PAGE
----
The Tragedy Of Cat Stevens
via Grunge / YouTube
Cat Stevens, known for his timeless music and thought-provoking lyrics, has led a fascinating and controversial life. From his conversion to Islam to tragic incidents and wrongful accusations, his journey has been filled with ups and downs. His story is one of transformation, faith, adversity, and resilience. Despite the controversies and challenges, his music continues to resonate with audiences around the world, reflecting the depth of his personal experiences.
Forever an Outsider: Born Steven Demetre Georgiou to a Greek Cypriot father and Swedish mother, Cat Stevens grew up with a unique background, experiencing different faiths such as Greek Orthodox, Baptist, and Roman Catholic. He often felt isolated due to this unusual upbringing.
Musical Direction Conflict: Despite producer Mike Hurst’s desire for a more polished pop sound, Stevens yearned for a genuine folk feel in his music. This conflict led to disappointment with his second album, “New Masters,” released in 1967.
Struggles with Substance Abuse: Thrust into the spotlight at a young age, Stevens succumbed to the destructive habits of smoking, drug use, and excessive drinking. The pressures of fame and the desire to live a larger-than-life existence influenced his behavior.
Battle with Tuberculosis: At the age of 20, Stevens faced a life-threatening situation when he was diagnosed with advanced tuberculosis. His unhealthy lifestyle and stress from a court dispute with his record company contributed to his deteriorating health.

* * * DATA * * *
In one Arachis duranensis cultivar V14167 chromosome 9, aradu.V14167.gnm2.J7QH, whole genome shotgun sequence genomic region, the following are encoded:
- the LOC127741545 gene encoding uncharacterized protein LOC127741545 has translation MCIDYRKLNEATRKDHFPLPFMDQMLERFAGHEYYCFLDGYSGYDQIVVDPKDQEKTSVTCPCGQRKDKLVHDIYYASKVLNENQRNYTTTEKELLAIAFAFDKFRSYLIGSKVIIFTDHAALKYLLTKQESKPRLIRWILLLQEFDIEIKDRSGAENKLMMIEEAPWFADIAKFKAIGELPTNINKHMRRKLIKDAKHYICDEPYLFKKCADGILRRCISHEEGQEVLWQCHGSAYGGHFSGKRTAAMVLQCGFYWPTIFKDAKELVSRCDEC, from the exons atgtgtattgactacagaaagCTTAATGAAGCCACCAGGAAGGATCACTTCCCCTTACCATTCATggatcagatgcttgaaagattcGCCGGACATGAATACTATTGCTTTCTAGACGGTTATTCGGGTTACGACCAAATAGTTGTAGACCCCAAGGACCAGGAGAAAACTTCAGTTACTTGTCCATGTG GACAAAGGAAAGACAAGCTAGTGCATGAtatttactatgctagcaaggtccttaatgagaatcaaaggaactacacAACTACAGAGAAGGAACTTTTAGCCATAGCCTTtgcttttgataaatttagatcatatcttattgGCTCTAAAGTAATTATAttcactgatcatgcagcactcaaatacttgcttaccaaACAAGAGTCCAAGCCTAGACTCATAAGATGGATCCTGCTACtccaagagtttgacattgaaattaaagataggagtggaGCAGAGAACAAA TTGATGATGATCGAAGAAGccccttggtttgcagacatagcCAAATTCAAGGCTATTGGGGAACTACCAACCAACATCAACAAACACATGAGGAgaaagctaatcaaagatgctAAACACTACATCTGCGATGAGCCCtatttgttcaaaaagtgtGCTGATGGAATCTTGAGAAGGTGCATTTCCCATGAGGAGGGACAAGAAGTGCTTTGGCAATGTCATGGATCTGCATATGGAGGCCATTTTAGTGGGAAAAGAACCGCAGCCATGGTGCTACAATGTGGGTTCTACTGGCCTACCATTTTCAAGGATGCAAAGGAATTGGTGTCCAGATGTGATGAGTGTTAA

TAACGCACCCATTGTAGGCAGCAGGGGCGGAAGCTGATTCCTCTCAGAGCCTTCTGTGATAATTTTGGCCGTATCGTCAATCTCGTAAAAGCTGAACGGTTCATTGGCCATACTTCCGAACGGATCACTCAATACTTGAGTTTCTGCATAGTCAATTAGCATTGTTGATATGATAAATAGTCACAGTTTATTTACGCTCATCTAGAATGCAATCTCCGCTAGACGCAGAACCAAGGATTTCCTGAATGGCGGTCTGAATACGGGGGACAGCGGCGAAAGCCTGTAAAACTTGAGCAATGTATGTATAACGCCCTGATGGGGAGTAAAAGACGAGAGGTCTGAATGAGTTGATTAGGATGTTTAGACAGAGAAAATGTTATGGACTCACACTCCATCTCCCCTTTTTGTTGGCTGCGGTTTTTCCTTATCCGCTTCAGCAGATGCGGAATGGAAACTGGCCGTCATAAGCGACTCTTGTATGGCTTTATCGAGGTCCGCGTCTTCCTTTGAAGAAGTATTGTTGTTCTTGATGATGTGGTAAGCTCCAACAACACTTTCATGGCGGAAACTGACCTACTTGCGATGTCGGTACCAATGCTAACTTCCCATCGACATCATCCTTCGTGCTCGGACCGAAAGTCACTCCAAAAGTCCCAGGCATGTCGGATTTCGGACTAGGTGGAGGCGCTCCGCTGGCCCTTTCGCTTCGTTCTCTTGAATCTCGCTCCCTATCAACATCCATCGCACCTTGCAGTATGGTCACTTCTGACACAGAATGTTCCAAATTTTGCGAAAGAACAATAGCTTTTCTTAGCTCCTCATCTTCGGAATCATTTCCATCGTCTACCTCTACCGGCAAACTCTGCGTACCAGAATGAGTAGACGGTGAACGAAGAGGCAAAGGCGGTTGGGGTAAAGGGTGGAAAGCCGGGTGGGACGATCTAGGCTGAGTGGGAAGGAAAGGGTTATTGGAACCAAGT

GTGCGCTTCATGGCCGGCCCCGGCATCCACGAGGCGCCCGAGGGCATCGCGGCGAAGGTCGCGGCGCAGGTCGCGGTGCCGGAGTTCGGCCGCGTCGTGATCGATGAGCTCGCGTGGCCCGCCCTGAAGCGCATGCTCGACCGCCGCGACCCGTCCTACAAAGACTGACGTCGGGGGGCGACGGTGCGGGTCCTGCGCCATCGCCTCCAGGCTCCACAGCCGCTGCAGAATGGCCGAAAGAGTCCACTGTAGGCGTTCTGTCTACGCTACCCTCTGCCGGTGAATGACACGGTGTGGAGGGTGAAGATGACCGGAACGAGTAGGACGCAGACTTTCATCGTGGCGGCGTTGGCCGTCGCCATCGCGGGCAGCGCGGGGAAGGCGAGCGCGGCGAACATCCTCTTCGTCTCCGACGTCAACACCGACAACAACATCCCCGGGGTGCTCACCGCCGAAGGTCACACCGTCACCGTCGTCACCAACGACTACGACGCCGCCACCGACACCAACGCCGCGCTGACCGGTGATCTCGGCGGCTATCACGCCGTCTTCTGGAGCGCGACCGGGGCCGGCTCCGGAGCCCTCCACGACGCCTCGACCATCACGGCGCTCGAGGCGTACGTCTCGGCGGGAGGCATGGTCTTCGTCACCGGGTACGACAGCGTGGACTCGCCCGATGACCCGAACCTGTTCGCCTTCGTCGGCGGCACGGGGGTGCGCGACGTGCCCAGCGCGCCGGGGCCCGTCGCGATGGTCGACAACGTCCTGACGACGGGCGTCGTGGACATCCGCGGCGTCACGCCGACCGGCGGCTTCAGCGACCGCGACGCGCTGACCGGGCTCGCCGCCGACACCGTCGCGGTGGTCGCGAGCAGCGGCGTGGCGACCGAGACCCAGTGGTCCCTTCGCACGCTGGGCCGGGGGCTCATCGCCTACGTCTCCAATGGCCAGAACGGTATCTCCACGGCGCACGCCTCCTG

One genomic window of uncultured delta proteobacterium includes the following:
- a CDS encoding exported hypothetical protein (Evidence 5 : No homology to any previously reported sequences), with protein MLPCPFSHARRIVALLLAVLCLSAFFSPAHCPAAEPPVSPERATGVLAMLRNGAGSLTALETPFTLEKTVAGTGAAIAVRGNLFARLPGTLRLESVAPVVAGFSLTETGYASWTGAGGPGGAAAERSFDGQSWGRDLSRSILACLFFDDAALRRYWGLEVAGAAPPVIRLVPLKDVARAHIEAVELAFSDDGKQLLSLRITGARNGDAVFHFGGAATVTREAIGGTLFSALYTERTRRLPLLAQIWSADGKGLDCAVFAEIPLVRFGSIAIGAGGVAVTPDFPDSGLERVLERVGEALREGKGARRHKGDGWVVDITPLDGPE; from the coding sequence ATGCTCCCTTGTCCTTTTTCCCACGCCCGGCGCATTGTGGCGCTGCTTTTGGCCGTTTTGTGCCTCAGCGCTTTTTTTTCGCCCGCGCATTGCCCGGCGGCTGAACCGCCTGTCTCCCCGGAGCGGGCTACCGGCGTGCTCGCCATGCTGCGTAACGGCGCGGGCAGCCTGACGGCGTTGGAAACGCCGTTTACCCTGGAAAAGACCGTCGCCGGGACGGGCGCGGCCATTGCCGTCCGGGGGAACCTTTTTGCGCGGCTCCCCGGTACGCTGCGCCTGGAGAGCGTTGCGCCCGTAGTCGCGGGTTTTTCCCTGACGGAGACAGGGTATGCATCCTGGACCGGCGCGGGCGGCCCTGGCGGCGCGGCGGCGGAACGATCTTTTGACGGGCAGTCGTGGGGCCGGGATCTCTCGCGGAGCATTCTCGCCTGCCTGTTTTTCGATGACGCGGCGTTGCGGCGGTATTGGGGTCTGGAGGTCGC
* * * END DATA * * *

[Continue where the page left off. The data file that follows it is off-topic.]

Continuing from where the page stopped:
Lost Love: After recovering from tuberculosis, Cat Stevens formed a deep connection with American model and actress Patti D’Arbanville. Their two-year romance was filled with tender moments, but distance and D’Arbanville’s eventual involvement with Mick Jagger led to heartbreak. Stevens immortalized their love and loss in the haunting ballad “Lady D’Arbanville,” reflecting his pain and acceptance of their separation.
A Devotion to Islam: In 1977, Cat Stevens shocked the world by converting to Islam and adopting the name Yusuf Islam. The following year, he made another surprising decision—abruptly quitting music to embrace a more normal way of life aligned with his faith.
A Near-Drowning Experience: In 1976, while alone on a beach in Malibu, Stevens found himself caught in a frightening riptide that dragged him out to sea. This experience, coupled with his elder brother gifting him a copy of the Qur’an, had a lasting impact on him.
Wrongful Terrorist Assumptions: Rumors circulated that Cat Stevens had provided funds to Hamas, an Islamic terrorist group, during a visit to Israel in 1988. As a result, Israel refused him entry in subsequent years. Stevens denied the allegations, stating that his charitable contributions aimed to help victims of war and natural disasters, particularly children and orphans.
The Blacklisting Controversy: In 1988, following the release of Salman Rushdie’s controversial novel, “The Satanic Verses,” Cat Stevens was accused of supporting the subsequent death fatwa issued by Ayatollah Khomeini. This accusation led to bans on his music, destruction of his records, and hate directed towards him.
Self-Imposed Exile: Struggling with his identity and feeling disconnected from his true self amidst fame and celebrity, Cat Stevens voluntarily isolated himself at the age of 25. He chose to give his taxes to children’s charities and relocated to Brazil, seeking a simpler and quieter life.